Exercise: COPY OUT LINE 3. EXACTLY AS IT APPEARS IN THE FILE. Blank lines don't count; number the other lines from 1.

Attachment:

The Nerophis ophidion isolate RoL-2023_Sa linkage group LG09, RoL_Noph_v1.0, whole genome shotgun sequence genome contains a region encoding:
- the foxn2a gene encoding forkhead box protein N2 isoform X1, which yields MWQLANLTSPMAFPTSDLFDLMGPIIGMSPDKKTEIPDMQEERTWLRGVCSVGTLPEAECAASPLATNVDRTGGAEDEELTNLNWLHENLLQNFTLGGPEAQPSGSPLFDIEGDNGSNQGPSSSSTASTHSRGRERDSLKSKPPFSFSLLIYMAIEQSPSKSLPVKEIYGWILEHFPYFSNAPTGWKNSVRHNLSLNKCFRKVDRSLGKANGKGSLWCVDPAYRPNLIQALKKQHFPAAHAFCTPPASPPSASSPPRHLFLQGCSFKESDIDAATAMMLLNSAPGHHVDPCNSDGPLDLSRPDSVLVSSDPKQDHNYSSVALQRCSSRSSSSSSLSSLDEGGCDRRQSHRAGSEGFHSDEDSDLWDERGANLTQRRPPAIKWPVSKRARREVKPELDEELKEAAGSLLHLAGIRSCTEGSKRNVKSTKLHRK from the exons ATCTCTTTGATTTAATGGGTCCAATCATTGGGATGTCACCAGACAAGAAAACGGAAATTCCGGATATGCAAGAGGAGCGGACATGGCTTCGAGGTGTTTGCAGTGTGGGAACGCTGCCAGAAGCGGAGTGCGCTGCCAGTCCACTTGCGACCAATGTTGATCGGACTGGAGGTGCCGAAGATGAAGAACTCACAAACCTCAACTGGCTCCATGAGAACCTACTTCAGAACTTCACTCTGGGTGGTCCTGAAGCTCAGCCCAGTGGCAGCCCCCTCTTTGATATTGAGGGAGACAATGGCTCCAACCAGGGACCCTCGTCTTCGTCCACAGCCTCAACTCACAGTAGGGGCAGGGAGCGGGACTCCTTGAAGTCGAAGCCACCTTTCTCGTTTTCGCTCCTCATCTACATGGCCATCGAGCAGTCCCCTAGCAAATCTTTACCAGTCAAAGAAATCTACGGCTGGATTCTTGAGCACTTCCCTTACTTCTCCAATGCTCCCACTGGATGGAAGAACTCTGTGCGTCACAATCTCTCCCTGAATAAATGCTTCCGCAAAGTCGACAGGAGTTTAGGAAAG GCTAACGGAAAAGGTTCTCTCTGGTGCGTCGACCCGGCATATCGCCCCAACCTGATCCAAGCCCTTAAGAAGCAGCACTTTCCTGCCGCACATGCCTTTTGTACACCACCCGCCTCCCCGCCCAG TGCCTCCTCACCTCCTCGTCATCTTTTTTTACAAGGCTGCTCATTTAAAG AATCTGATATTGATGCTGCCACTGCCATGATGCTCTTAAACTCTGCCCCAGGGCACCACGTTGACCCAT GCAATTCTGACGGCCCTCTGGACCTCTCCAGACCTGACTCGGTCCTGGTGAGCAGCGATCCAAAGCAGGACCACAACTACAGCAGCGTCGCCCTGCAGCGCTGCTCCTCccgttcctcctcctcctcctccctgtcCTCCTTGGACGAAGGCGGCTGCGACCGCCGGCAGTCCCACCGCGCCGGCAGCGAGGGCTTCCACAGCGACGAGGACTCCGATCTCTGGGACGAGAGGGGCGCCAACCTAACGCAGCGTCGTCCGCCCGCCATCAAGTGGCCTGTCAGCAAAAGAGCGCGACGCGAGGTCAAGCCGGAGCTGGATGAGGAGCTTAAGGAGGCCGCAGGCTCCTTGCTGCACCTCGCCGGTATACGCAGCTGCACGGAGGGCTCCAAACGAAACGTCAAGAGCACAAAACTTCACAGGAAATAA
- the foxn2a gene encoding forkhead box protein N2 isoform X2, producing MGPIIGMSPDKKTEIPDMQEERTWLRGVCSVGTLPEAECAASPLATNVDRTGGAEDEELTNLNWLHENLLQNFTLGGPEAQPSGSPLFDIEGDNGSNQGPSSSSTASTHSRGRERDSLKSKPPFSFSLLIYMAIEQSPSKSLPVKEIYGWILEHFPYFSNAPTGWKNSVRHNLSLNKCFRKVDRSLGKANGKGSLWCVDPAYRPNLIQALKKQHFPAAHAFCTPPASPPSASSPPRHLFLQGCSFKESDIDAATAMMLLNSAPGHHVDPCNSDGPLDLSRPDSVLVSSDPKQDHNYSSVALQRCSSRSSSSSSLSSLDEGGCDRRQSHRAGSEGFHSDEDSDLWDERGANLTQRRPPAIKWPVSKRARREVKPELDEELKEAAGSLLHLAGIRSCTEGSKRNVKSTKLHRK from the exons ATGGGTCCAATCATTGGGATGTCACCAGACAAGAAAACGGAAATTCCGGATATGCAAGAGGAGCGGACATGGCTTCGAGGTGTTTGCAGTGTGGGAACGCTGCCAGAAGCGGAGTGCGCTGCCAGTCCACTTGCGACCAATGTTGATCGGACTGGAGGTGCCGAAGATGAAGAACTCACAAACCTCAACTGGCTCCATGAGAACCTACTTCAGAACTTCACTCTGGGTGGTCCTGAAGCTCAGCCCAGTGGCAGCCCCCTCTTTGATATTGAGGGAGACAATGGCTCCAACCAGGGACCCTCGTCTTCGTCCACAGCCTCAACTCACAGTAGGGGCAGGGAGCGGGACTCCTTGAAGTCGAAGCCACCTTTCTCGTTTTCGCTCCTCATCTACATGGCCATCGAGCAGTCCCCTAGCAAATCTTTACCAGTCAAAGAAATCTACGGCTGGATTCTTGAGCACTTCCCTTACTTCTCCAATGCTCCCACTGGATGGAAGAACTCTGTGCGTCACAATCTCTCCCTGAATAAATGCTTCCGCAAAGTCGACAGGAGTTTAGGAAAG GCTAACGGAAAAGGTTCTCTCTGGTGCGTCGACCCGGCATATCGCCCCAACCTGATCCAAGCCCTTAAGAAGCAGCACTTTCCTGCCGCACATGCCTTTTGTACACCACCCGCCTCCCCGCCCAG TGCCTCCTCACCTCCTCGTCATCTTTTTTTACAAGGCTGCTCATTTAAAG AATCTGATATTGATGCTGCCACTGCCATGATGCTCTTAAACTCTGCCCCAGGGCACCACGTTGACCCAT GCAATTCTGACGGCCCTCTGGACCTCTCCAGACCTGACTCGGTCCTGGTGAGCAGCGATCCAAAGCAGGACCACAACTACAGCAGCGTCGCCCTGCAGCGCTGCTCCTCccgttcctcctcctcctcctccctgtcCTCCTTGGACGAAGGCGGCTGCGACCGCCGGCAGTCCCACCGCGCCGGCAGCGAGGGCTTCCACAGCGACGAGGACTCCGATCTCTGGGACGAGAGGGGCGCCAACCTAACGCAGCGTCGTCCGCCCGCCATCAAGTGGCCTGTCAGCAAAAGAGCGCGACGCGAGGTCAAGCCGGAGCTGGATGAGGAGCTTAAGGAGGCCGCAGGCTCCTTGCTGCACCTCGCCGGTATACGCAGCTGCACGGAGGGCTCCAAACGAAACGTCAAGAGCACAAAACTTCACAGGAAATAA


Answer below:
- the foxn2a gene encoding forkhead box protein N2 isoform X2, producing MGPIIGMSPDKKTEIPDMQEERTWLRGVCSVGTLPEAECAASPLATNVDRTGGAEDEELTNLNWLHENLLQNFTLGGPEAQPSGSPLFDIEGDNGSNQGPSSSSTASTHSRGRERDSLKSKPPFSFSLLIYMAIEQSPSKSLPVKEIYGWILEHFPYFSNAPTGWKNSVRHNLSLNKCFRKVDRSLGKANGKGSLWCVDPAYRPNLIQALKKQHFPAAHAFCTPPASPPSASSPPRHLFLQGCSFKESDIDAATAMMLLNSAPGHHVDPCNSDGPLDLSRPDSVLVSSDPKQDHNYSSVALQRCSSRSSSSSSLSSLDEGGCDRRQSHRAGSEGFHSDEDSDLWDERGANLTQRRPPAIKWPVSKRARREVKPELDEELKEAAGSLLHLAGIRSCTEGSKRNVKSTKLHRK from the exons ATGGGTCCAATCATTGGGATGTCACCAGACAAGAAAACGGAAATTCCGGATATGCAAGAGGAGCGGACATGGCTTCGAGGTGTTTGCAGTGTGGGAACGCTGCCAGAAGCGGAGTGCGCTGCCAGTCCACTTGCGACCAATGTTGATCGGACTGGAGGTGCCGAAGATGAAGAACTCACAAACCTCAACTGGCTCCATGAGAACCTACTTCAGAACTTCACTCTGGGTGGTCCTGAAGCTCAGCCCAGTGGCAGCCCCCTCTTTGATATTGAGGGAGACAATGGCTCCAACCAGGGACCCTCGTCTTCGTCCACAGCCTCAACTCACAGTAGGGGCAGGGAGCGGGACTCCTTGAAGTCGAAGCCACCTTTCTCGTTTTCGCTCCTCATCTACATGGCCATCGAGCAGTCCCCTAGCAAATCTTTACCAGTCAAAGAAATCTACGGCTGGATTCTTGAGCACTTCCCTTACTTCTCCAATGCTCCCACTGGATGGAAGAACTCTGTGCGTCACAATCTCTCCCTGAATAAATGCTTCCGCAAAGTCGACAGGAGTTTAGGAAAG GCTAACGGAAAAGGTTCTCTCTGGTGCGTCGACCCGGCATATCGCCCCAACCTGATCCAAGCCCTTAAGAAGCAGCACTTTCCTGCCGCACATGCCTTTTGTACACCACCCGCCTCCCCGCCCAG TGCCTCCTCACCTCCTCGTCATCTTTTTTTACAAGGCTGCTCATTTAAAG AATCTGATATTGATGCTGCCACTGCCATGATGCTCTTAAACTCTGCCCCAGGGCACCACGTTGACCCAT GCAATTCTGACGGCCCTCTGGACCTCTCCAGACCTGACTCGGTCCTGGTGAGCAGCGATCCAAAGCAGGACCACAACTACAGCAGCGTCGCCCTGCAGCGCTGCTCCTCccgttcctcctcctcctcctccctgtcCTCCTTGGACGAAGGCGGCTGCGACCGCCGGCAGTCCCACCGCGCCGGCAGCGAGGGCTTCCACAGCGACGAGGACTCCGATCTCTGGGACGAGAGGGGCGCCAACCTAACGCAGCGTCGTCCGCCCGCCATCAAGTGGCCTGTCAGCAAAAGAGCGCGACGCGAGGTCAAGCCGGAGCTGGATGAGGAGCTTAAGGAGGCCGCAGGCTCCTTGCTGCACCTCGCCGGTATACGCAGCTGCACGGAGGGCTCCAAACGAAACGTCAAGAGCACAAAACTTCACAGGAAATAA